As noted previously, various adjustments may be made in the guide structure to suit the users characteristics and propensities. If the user is of short stature, he will want to lower the guide ring with respect to the ground plane. This is done quite easily by merely lowering the slidingly mounted post 22 within post 21 while adjusting the pivotal means 20. This is done by changing the plane of the guide ring. The user does this by changing the position of the base member 14 with respect to member 15, moving the nut and bolt connector to a different aperture in base member 14, with the effect of moving the ring about pivot means 23.
A principal advantage of the guide device of the present invention is that the user may adjust the predetermined point at which the guide ring shifts its position in response to the pressure of his club. If he finds that the control is too sensitive, he merely tightens up on the wing nut 34 to increase the tension on strip 31.
A particularly interesting and useful feature of the invention is the manner in which the strap 31 stops the downward motion of the arm 24. As the arm 24 moves downwardly, its motion involves rotation about pivot 27 and this also involves a rotation with respect to post 16 and the strap 31. This rotation causes a constriction of the space between pins 29 and 30 of arm 24, and thereby causes pin 29 to pinch against the strap 31, tending to bias strap 31 towards the body of the post 16. This causes a progressively increasing frictional engagement between the pins 29 and 30 and the strap 31 and the post 16 which ultimately stops the downward movement of the arm 24. The energy of the downward motion of arm 24 is absorbed by the frictional engagement, and the deceleration at the end of the travel of the arm 24 is so well regulated by this structure that there is virtually no tendency for the frame 12 and the ring 11 to shake or shudder from the stopping of arm 24 and the adjustment in the position of ring 11.
The maximum travel of the ring 11 in its rotational movement during the dropping of arm 24 is approximately ten inches at the pivot 27. However, it is apparent that the amount of this travel can be increased by installing a longer strip 31 upon the post 16 and thereby providing a greater drop for the arm 24.
It is also a simple matter to adjust the apparatus, as illustrated, for a shorter travel by the arm 24 to reduce the rotation of the ring 11. This may be done by inserting a small block between the strip 31 and the leg 16, above the post 32. The block preferably has the proper dimension to hold the 'strap 31 away from the post 16 by a distance approximately equal to the length of the post 32. It is preferably notched on the side engaging post 16 so as to partially fit around that post, and it is held in assembled relationship simply by the tension exerted by strap 31. The vertical position of the block then determines the point at which the pin 29 binds upon the strap 31 sufficiently to stop the arm 24. For purposes of clarity, such an adjustment block is not illustrated in the drawmgs.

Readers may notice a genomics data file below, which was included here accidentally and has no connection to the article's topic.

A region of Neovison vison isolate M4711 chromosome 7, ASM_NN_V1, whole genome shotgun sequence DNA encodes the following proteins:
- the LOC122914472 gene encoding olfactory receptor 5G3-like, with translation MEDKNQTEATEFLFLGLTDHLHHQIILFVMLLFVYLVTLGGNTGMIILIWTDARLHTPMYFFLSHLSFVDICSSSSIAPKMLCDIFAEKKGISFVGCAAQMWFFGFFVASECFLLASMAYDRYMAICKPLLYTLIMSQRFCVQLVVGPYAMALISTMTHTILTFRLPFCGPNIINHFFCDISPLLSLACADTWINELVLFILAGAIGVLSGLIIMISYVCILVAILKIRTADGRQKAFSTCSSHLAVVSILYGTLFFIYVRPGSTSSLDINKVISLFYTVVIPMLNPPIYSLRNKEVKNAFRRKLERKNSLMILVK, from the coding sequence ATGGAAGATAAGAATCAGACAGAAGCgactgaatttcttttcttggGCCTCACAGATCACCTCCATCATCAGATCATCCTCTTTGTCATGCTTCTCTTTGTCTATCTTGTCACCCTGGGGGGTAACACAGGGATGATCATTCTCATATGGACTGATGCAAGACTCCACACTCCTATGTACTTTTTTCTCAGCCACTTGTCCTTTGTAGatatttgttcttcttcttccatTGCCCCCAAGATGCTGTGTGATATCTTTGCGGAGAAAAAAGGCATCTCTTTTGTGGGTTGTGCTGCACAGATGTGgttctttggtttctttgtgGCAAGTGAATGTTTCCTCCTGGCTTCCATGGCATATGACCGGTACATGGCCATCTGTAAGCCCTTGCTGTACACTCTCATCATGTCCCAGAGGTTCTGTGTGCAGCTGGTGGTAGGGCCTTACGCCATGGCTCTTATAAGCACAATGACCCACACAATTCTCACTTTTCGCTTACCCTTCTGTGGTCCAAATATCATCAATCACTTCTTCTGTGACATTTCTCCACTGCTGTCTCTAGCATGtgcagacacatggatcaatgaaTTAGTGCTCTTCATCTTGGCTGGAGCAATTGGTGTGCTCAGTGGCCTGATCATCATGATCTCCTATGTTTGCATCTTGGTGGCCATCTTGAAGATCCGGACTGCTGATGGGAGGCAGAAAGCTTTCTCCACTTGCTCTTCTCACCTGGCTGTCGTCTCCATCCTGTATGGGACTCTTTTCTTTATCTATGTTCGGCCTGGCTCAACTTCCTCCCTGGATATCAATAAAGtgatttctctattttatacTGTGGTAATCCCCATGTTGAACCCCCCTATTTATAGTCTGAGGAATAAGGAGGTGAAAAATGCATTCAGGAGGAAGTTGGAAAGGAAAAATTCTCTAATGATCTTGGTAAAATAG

As illustrated in FIG. 1, the user of the apparatus normally stands with his feet on opposite sides of the base member 14. The alignment of the member 14 assists the user in properly aligning his body with the apparatus.
It will be appreciated that the construction of the frame 12 may be modified in a number of ways without departing from the invention. For instance, the adjustable base member 14 may be replaced by two parallel base members extending from the ends of base member 13 to the respective ends of base member '15.
Although a single embodiment has been illustrated, it will be appreciated that many other modifications may be made to the device. For example, although the control mechanism including arm 24 is shown for the case of a right-hand golfer, this mechanism may be arranged on the other side of the guide ring to accommodate a lefty.
Accordingly, the following claims are intended to define the valid scope of this invention over the prior art, and to cover all changes and modifications falling within the true spirit and valid scope of this invention.
What is claimed is:
1. A golf swing guide device comprising a guide ring pivotally mounted for engagement with a golf club, means for setting said guide ring in a first plane defining the proper initial back swing movement of the golf club from the ball, and means responsive to the pressure of the golf club upon said ring during the back swing for pivotally shifting said guide ring to a second plane defining an inside-out path to guide the club on the down swing.
2. A device as set forth in claim 1 in which said guide ring has at least a surface portion comprised of a nonabrasive organic resinous material to prevent abrasive damage to the users golf club.